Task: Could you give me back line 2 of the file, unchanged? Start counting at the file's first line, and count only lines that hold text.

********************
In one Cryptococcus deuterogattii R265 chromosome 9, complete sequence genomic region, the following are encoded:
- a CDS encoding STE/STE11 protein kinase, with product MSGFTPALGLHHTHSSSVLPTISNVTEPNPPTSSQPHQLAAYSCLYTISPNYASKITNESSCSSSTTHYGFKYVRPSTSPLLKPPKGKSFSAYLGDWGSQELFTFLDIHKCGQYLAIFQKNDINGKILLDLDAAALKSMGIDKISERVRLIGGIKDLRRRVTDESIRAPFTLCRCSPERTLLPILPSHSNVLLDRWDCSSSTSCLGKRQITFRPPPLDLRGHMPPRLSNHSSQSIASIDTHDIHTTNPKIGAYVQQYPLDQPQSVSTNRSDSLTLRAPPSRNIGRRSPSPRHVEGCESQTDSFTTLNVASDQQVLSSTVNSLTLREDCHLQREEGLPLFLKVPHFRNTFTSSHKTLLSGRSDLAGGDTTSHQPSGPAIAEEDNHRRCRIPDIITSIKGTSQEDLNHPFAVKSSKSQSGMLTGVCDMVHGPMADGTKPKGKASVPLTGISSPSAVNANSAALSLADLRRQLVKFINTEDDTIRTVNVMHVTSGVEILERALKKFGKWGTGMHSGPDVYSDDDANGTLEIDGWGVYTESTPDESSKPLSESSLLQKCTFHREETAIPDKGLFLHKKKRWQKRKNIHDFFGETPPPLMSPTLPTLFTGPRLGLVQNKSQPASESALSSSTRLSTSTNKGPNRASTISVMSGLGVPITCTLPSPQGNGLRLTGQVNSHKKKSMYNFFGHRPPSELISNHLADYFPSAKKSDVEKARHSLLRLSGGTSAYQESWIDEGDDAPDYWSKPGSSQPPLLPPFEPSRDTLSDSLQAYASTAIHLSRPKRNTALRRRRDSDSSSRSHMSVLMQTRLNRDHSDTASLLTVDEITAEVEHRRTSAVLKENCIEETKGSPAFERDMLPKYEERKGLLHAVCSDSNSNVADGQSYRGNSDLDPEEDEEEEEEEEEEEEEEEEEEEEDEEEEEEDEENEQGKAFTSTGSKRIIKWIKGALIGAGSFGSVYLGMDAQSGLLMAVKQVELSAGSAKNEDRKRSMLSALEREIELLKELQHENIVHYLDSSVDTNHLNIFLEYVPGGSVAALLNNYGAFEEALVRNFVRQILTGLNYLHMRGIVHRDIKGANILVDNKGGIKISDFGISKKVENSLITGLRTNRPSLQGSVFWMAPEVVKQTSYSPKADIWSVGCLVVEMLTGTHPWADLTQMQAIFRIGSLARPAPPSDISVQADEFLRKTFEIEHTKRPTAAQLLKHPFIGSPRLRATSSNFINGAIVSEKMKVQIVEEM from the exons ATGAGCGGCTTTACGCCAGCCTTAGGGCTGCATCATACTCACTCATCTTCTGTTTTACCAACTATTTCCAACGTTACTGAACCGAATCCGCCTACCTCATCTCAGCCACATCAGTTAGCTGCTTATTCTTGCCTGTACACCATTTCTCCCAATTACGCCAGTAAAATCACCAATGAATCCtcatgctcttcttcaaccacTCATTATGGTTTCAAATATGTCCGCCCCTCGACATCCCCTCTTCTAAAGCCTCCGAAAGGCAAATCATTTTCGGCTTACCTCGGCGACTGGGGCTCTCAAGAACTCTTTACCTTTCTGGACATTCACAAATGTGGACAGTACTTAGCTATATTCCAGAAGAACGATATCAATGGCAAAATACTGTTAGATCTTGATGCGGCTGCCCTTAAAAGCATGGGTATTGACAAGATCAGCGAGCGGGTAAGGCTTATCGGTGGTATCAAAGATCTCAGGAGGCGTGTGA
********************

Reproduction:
- a CDS encoding STE/STE11 protein kinase, with product MSGFTPALGLHHTHSSSVLPTISNVTEPNPPTSSQPHQLAAYSCLYTISPNYASKITNESSCSSSTTHYGFKYVRPSTSPLLKPPKGKSFSAYLGDWGSQELFTFLDIHKCGQYLAIFQKNDINGKILLDLDAAALKSMGIDKISERVRLIGGIKDLRRRVTDESIRAPFTLCRCSPERTLLPILPSHSNVLLDRWDCSSSTSCLGKRQITFRPPPLDLRGHMPPRLSNHSSQSIASIDTHDIHTTNPKIGAYVQQYPLDQPQSVSTNRSDSLTLRAPPSRNIGRRSPSPRHVEGCESQTDSFTTLNVASDQQVLSSTVNSLTLREDCHLQREEGLPLFLKVPHFRNTFTSSHKTLLSGRSDLAGGDTTSHQPSGPAIAEEDNHRRCRIPDIITSIKGTSQEDLNHPFAVKSSKSQSGMLTGVCDMVHGPMADGTKPKGKASVPLTGISSPSAVNANSAALSLADLRRQLVKFINTEDDTIRTVNVMHVTSGVEILERALKKFGKWGTGMHSGPDVYSDDDANGTLEIDGWGVYTESTPDESSKPLSESSLLQKCTFHREETAIPDKGLFLHKKKRWQKRKNIHDFFGETPPPLMSPTLPTLFTGPRLGLVQNKSQPASESALSSSTRLSTSTNKGPNRASTISVMSGLGVPITCTLPSPQGNGLRLTGQVNSHKKKSMYNFFGHRPPSELISNHLADYFPSAKKSDVEKARHSLLRLSGGTSAYQESWIDEGDDAPDYWSKPGSSQPPLLPPFEPSRDTLSDSLQAYASTAIHLSRPKRNTALRRRRDSDSSSRSHMSVLMQTRLNRDHSDTASLLTVDEITAEVEHRRTSAVLKENCIEETKGSPAFERDMLPKYEERKGLLHAVCSDSNSNVADGQSYRGNSDLDPEEDEEEEEEEEEEEEEEEEEEEEDEEEEEEDEENEQGKAFTSTGSKRIIKWIKGALIGAGSFGSVYLGMDAQSGLLMAVKQVELSAGSAKNEDRKRSMLSALEREIELLKELQHENIVHYLDSSVDTNHLNIFLEYVPGGSVAALLNNYGAFEEALVRNFVRQILTGLNYLHMRGIVHRDIKGANILVDNKGGIKISDFGISKKVENSLITGLRTNRPSLQGSVFWMAPEVVKQTSYSPKADIWSVGCLVVEMLTGTHPWADLTQMQAIFRIGSLARPAPPSDISVQADEFLRKTFEIEHTKRPTAAQLLKHPFIGSPRLRATSSNFINGAIVSEKMKVQIVEEM from the exons ATGAGCGGCTTTACGCCAGCCTTAGGGCTGCATCATACTCACTCATCTTCTGTTTTACCAACTATTTCCAACGTTACTGAACCGAATCCGCCTACCTCATCTCAGCCACATCAGTTAGCTGCTTATTCTTGCCTGTACACCATTTCTCCCAATTACGCCAGTAAAATCACCAATGAATCCtcatgctcttcttcaaccacTCATTATGGTTTCAAATATGTCCGCCCCTCGACATCCCCTCTTCTAAAGCCTCCGAAAGGCAAATCATTTTCGGCTTACCTCGGCGACTGGGGCTCTCAAGAACTCTTTACCTTTCTGGACATTCACAAATGTGGACAGTACTTAGCTATATTCCAGAAGAACGATATCAATGGCAAAATACTGTTAGATCTTGATGCGGCTGCCCTTAAAAGCATGGGTATTGACAAGATCAGCGAGCGGGTAAGGCTTATCGGTGGTATCAAAGATCTCAGGAGGCGTGTGA